Dr. Kim Lambert
    Environmental Justice Coordinator
    U.S. Fish and Wildlife Service

    KEYNOTE REMARKS

    Mike Martinez
    Deputy Assistant Secretary, Fish and Wildlife and Parks
    U.S. Department of the Interior

    2:00 p.m.—2:15 p.m.

    BREAK

    2:15 p.m.—3:30 p.m.

    PRESENTATIONS:

    USDA Forest Service Environmental Justice Mapping Program

    Mark D. O. Adams
    Senior GIS Specialist
    Office of Sustainability and Climate (OSC)
    USDA Forest Service

    Dixie Porter
    Deputy Director
    Office of Sustainability and Climate (OSC)
    USDA Forest Service
    Satellite Data for Environmental Justice: Advancing EJ Mapping Tools and Building a New Community of Practice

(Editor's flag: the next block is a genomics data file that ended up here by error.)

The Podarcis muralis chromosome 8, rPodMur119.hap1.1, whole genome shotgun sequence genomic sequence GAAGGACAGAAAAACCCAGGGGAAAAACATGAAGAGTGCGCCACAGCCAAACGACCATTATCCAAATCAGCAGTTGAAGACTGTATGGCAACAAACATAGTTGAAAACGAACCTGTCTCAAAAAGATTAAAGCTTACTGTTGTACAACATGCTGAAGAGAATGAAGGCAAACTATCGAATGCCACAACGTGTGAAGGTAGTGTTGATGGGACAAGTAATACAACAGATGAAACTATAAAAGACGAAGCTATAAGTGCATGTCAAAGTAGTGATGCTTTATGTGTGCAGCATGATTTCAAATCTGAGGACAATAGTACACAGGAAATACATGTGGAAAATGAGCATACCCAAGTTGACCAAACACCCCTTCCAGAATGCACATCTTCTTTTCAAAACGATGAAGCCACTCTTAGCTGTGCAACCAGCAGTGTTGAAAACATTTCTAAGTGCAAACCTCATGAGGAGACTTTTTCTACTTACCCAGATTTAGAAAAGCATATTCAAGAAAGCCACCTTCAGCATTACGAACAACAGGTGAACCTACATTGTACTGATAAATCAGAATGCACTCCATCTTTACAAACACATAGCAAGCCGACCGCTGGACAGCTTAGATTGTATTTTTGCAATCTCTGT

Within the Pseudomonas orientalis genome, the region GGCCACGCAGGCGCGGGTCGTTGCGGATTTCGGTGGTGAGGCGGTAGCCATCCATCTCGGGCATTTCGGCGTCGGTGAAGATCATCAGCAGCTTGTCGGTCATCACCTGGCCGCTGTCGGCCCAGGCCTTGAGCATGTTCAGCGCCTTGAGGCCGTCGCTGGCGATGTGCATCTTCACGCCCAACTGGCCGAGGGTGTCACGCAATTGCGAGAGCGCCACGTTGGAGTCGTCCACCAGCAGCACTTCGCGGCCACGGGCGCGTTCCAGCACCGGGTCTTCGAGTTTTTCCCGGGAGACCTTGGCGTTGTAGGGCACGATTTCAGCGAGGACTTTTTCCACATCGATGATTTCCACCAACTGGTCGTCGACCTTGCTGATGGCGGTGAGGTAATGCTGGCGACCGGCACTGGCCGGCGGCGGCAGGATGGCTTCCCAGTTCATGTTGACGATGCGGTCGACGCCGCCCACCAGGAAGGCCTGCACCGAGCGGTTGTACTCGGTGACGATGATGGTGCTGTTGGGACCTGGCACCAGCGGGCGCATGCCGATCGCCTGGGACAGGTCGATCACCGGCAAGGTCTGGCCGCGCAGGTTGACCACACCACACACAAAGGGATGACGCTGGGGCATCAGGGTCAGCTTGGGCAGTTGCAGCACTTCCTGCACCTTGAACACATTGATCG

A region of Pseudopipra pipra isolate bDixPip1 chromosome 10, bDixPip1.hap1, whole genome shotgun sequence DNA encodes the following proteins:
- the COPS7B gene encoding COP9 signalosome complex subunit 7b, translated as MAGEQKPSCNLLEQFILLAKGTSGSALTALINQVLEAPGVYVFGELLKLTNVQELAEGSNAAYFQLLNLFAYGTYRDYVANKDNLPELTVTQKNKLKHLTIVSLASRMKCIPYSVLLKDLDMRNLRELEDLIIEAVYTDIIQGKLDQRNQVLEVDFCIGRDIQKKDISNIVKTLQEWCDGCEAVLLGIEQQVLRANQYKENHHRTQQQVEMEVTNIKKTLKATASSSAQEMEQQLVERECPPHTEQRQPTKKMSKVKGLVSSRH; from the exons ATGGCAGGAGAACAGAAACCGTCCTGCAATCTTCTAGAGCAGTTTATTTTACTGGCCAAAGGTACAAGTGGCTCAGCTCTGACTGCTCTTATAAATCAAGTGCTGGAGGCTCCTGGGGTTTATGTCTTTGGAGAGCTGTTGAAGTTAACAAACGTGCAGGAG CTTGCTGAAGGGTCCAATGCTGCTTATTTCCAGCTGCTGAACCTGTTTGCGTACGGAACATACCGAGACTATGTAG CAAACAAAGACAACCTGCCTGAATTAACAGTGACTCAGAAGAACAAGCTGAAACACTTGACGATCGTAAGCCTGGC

Lauren Johnson
    The George Washington University Milken Institute
    School of Public Health

    3:30 p.m.—4:00 p.m.

    CLOSING REMARKS

    Dr. Melinda Downing
    Environmental Justice Program Manager
    U.S. Department of Energy

    Mr. Benjamin F. Wilson, Esq.
    Chairman, Beveridge & Diamond, P.C.
    Chairman, Board of Directors, National Environmental Justice Conference, Inc.

    Timothy Fields, Jr.
    Senior Vice President, MDB, Inc.
    Vice-Chairman, Board of Directors
    National Environmental Justice
    Conference, Inc.

    DAY 3 – Friday, March 11, 2022
    TECHNICAL ASSISTANCE WORKSHOPS AND TRAINING PROGRAMS

    Grand Ballroom Salon E

    9:30 a.m.—11:00 a.m.

    Federal Title VI and Environmental Justice

    This session will be a discussion with Federal civil rights offices engaged in Title VI enforcement and compliance work related to environmental and health programs receiving